Pound Foolish Now I turn to the part about bad trades. Although retail investors make competitive stock-for-stock trades before considering costs, they do not do so with their asset-class switches. This too has been tested. Over the years, Morningstar has measured the future performance of fund categories, and compared that with current sales/redemption activities. Regrettably, the best-selling categories tend to underperform in future years. And the categories that suffer the most redemptions often rebound--a trend sufficiently pronounced that Morningstar's Russ Kinnel periodically publishes articles titled "Buy the Unloved." (The 2020 edition is by Linda Abu Mushrefova.)

It is tempting to write that this is where professional managers come to the fore. But I am not sure that is true.

At least when measured very broadly, professional managers appear to also buy asset classes high and sell them low. The Ford Foundation, infamously, convinced many endowment funds in the late 1960s that they were invested too conservatively--just in time for the severe 1973-74 bear market. More recently, the average institutional fund let its stock allocation ride through the mid-2000s, then transferred some of those assets to alternative investments following the 2008 crash. While they are grateful for those alternatives this year, they left a lot of money on the table during the previous half decade.

(This raises the question: If both retail and institutional investors err with their tactical allocations, who is getting that right? Not the dead; they don't move. I don't have an answer for that, nor have I ever encountered somebody who does.)

Also, there is once again an empirical test available. We can examine the results of tactical asset-allocation funds, which of course exist to move into and out of asset classes. Those funds have no particular record of success. (As always in this article, I write as a general rule: If you manage a tactical fund that is the exception to the rule, bully for you.) In fact, they have been among the more disappointing categories among mutual funds, springing to life and attracting assets after the 1987 and 2008 crashes, then lagging during the subsequent recoveries. Ironically, investors particularly mistime their purchases of the very fund category that exists to be a superior timer.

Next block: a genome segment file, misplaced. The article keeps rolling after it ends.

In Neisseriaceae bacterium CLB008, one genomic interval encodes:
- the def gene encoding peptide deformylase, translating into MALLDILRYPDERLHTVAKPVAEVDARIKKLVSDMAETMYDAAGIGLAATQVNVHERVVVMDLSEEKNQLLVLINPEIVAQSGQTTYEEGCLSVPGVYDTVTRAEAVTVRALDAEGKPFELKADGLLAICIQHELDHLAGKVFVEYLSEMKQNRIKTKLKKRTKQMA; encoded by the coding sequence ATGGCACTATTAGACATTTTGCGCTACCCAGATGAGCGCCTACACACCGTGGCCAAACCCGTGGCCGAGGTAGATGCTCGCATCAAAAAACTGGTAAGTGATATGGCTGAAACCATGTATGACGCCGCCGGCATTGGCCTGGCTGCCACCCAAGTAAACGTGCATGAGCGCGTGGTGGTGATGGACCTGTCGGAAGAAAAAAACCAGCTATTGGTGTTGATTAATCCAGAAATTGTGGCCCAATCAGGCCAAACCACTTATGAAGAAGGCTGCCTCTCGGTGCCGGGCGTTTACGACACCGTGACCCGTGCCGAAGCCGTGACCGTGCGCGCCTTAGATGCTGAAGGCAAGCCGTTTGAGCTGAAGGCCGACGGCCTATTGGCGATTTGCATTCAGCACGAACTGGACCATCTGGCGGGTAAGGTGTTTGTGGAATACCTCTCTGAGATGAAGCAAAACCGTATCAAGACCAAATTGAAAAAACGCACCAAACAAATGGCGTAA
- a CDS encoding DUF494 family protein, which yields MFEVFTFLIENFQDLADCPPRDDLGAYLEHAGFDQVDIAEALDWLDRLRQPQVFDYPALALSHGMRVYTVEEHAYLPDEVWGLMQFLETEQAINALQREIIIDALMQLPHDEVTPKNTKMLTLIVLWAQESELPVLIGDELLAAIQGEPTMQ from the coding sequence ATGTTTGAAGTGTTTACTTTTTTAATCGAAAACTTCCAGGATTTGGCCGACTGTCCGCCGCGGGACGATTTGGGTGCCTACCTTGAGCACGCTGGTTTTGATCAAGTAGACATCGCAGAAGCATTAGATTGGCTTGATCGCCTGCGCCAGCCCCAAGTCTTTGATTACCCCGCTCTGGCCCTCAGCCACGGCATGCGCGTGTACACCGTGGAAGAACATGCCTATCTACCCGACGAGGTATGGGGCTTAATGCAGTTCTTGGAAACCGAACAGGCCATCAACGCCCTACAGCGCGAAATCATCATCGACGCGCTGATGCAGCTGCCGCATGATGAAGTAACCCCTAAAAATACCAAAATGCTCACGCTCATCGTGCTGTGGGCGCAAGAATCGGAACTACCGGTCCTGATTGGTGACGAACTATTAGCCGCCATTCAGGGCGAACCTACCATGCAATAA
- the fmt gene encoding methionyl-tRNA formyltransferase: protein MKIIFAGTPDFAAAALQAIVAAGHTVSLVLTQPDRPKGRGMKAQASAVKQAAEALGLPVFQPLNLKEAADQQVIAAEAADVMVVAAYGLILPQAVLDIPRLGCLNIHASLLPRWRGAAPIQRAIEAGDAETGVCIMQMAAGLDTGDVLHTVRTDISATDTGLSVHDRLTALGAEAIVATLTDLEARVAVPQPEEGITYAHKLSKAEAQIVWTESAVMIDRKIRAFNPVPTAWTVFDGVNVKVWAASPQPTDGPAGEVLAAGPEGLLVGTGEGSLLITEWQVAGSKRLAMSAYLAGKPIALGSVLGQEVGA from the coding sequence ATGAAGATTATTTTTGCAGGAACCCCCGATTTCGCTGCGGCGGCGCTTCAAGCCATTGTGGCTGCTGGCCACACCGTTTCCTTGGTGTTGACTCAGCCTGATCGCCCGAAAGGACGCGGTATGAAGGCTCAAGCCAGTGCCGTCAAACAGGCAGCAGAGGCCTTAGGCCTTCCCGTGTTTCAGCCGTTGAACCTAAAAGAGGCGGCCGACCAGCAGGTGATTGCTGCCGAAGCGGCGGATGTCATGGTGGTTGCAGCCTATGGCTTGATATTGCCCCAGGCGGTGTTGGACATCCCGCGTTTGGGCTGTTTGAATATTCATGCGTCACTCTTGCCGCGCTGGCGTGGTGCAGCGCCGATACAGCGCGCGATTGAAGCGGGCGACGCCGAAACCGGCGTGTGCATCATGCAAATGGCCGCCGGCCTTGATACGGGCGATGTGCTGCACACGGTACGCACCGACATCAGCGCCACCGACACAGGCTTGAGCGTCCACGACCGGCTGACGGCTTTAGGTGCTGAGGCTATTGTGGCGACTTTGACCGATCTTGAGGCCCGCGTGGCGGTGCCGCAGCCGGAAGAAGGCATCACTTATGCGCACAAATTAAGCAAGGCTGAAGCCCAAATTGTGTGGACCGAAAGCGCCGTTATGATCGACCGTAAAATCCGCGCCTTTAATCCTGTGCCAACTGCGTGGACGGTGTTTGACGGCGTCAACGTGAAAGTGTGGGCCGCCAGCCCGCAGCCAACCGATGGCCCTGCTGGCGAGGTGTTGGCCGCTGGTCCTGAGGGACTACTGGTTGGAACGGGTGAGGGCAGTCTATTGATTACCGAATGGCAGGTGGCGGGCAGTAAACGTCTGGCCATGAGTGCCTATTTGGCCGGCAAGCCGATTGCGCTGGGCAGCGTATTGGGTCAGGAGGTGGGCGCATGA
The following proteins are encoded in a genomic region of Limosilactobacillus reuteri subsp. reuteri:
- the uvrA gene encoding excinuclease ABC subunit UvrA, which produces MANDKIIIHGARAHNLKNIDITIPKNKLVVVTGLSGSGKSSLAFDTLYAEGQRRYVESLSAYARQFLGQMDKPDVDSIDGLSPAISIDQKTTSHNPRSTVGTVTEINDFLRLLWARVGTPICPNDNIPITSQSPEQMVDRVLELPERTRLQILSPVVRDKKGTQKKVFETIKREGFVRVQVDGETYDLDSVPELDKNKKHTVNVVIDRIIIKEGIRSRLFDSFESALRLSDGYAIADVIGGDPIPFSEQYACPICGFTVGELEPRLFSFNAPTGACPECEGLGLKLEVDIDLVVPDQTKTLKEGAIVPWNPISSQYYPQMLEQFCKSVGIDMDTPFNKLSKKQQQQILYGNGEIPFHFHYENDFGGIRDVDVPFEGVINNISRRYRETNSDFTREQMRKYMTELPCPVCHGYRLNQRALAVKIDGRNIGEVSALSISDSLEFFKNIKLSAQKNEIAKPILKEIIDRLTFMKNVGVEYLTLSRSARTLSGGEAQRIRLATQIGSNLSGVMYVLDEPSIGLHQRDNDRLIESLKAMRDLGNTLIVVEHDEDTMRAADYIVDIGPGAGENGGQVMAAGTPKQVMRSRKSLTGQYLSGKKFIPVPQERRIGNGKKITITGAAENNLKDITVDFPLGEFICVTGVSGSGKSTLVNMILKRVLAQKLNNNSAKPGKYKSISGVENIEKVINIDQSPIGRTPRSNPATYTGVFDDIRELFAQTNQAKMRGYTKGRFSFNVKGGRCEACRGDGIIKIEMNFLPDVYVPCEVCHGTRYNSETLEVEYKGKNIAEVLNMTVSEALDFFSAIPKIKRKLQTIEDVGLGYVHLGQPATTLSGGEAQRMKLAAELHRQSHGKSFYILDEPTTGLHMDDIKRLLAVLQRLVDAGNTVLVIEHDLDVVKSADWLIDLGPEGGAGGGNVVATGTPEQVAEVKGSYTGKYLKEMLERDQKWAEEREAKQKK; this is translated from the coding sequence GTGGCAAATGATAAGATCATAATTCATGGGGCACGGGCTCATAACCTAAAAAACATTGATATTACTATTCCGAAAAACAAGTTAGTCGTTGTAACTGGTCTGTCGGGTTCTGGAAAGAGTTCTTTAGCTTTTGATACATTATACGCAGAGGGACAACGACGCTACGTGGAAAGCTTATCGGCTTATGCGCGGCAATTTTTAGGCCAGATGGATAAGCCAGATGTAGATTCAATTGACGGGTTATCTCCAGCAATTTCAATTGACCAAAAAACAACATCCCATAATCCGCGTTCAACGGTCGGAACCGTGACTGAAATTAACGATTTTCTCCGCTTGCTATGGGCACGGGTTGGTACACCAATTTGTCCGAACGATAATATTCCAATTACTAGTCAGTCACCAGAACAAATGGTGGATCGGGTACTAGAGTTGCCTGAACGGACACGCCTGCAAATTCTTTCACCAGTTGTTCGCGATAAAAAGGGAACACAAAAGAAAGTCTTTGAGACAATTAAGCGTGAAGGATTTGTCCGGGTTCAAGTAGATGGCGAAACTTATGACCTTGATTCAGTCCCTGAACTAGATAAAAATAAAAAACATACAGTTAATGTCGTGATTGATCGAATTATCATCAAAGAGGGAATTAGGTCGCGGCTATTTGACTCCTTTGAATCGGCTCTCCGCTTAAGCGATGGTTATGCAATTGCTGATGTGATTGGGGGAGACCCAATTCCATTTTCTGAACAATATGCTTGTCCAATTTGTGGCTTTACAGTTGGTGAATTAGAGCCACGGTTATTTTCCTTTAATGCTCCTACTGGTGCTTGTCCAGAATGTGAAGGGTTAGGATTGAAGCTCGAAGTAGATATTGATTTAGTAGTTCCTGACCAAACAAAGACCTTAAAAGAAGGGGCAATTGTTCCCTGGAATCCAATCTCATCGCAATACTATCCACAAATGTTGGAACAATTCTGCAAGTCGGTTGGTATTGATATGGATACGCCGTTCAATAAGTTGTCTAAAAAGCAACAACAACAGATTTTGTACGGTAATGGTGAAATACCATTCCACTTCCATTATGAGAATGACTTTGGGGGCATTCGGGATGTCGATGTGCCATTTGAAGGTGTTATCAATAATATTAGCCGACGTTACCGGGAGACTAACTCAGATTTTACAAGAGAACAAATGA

Thus, the lesson for asset-class trades is even more severe than for stock trades. The problem this time is not costs, as funds may freely be traded without transaction fees, but instead the moderate probability that the trade will be ill-considered. If all asset-class swaps were made for truly strategic reasons, such as rebalancing or adjusting the portfolio based on changing goals/risk tolerance, then the average asset-class switch would not be a mistake. It would be an even chance. But many ostensibly strategic trades are actually tactical moves in disguise. Gold goes up for several years, it attracts favorable headlines … so let's add some gold to the portfolio. Now is the time. See, there is that word time.

The dead have their drawbacks. They make for dull company, and when the dishes need washing, they are never around. As investment mentors, however, they have their merits.

John Rekenthaler has been researching the fund industry since 1988. He is now a columnist for and a member of Morningstar's investment research department. John is quick to point out that while Morningstar typically agrees with the views of the Rekenthaler Report, his views are his own.

The opinions expressed here are the author’s. Morningstar values diversity of thought and publishes a broad range of viewpoints.